A dermatologist is a medical doctor who has specialised in medicine and then further specialised in diagnosing, managing, and treating conditions that affect the skin, nails, and hair in adults and children.
Dermatologists treat more than 3,000 diseases of the skin, hair, and nails, as well as cosmetic concerns.
Although dermatology is a medical speciality, most dermatologists are also skin surgeons and are specialists in managing both benign and malignant skin lesions.
Multidisciplinary teams are a key component in dermatology. Dermatologists work closely with other medical and surgical specialists such as oncologists, geneticists, plastic surgeons, rheumatologists, immunologists/allergists, histopathologists, specialist nurses, and allied health clinicians.
What do dermatologists do?
Trained dermatologists usually combine several activities:
- Seeing patients in public hospital clinics and/or private practices
- Acting as consultants to other specialists
Dermatologists must have expertise in basic sciences including microbiology, pathology, biochemistry, physics, physiology, pharmacology and endocrinology. They must be familiar with all the other medical specialties because of their consultant work and because skin diseases are often associated with internal medicine conditions.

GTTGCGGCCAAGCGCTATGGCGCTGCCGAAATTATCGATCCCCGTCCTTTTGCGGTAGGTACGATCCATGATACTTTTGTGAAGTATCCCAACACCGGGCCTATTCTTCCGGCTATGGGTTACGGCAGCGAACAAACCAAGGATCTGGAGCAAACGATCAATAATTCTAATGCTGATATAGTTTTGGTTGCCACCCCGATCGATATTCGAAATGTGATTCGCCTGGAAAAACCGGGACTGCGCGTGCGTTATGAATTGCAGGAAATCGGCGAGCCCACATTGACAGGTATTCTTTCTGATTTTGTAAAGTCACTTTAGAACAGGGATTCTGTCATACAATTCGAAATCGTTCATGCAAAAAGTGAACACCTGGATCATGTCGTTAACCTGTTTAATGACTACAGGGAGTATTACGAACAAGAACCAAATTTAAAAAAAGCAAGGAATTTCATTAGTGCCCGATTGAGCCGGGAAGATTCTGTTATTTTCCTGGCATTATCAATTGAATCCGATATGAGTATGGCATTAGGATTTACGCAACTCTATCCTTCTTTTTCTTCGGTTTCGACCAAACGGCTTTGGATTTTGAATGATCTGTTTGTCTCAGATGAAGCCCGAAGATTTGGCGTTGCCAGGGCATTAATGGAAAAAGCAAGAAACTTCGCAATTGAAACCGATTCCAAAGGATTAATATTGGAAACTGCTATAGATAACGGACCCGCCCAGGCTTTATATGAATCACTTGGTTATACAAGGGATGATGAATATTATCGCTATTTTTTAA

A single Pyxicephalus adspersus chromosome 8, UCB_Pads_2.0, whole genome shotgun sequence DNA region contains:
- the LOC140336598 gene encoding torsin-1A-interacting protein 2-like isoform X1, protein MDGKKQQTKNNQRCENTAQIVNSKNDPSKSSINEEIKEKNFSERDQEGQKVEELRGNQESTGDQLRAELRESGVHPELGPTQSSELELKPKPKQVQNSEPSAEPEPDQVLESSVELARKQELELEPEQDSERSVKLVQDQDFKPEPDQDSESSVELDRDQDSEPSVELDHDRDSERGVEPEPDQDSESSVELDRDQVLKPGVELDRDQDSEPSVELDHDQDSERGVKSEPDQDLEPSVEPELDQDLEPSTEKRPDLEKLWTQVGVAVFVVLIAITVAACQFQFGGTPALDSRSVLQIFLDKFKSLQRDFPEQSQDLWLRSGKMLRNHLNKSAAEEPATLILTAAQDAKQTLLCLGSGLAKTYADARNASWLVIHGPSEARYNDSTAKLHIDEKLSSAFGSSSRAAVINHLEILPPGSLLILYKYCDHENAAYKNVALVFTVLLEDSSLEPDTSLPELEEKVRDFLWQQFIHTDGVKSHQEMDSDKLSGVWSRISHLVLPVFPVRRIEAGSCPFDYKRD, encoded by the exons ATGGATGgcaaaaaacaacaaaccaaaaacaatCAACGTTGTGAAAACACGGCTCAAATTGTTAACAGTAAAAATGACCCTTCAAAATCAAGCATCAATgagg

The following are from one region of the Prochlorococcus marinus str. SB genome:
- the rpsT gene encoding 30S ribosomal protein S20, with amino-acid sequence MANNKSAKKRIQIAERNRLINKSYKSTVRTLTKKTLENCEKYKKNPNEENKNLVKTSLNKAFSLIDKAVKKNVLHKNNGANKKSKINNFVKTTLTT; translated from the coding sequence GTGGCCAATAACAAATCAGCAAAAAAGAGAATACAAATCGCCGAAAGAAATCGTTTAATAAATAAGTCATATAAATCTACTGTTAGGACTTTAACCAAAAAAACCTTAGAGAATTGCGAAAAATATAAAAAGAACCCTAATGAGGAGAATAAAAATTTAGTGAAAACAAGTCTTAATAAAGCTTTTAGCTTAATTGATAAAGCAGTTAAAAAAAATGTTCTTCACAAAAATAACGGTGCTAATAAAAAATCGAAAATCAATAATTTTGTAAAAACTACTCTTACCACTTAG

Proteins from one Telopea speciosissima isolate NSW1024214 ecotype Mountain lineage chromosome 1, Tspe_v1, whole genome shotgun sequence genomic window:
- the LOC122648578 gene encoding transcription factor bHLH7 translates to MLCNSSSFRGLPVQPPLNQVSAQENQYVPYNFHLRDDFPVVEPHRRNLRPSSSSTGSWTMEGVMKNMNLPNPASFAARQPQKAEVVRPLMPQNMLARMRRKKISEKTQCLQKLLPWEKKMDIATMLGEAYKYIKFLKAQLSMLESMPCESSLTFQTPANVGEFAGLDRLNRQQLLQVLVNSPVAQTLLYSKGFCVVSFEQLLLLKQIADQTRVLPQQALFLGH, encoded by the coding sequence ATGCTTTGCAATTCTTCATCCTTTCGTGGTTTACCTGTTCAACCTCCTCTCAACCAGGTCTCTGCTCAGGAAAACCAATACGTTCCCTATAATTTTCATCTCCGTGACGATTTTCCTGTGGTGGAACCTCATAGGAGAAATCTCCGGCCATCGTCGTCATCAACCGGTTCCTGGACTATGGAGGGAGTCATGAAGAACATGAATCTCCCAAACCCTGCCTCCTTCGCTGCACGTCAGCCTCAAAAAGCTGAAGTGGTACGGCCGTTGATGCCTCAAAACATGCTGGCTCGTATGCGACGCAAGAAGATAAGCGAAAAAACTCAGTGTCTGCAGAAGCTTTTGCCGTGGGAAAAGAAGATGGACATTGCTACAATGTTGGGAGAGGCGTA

Dermatologists perform skin surgery to:
- Prevent or provide early disease control (eg, removing skin cancer)
- Improve the skin’s appearance by removing growths, discolourations, or damage caused by ageing, sunlight, or disease.
- Establish a definitive diagnosis (skin biopsy).
How are dermatologists trained?
Dermatologists are medical doctors. Before they can start practising, dermatologists receive more than a decade of training. Training programs vary by country, but in general, this includes:
- 3–4 years of university to earn an undergraduate degree
- 4–6 years of university to earn a medical degree and become a medical doctor
- 1–2 years of internship in medicine
- 1–3 years as a resident medical officer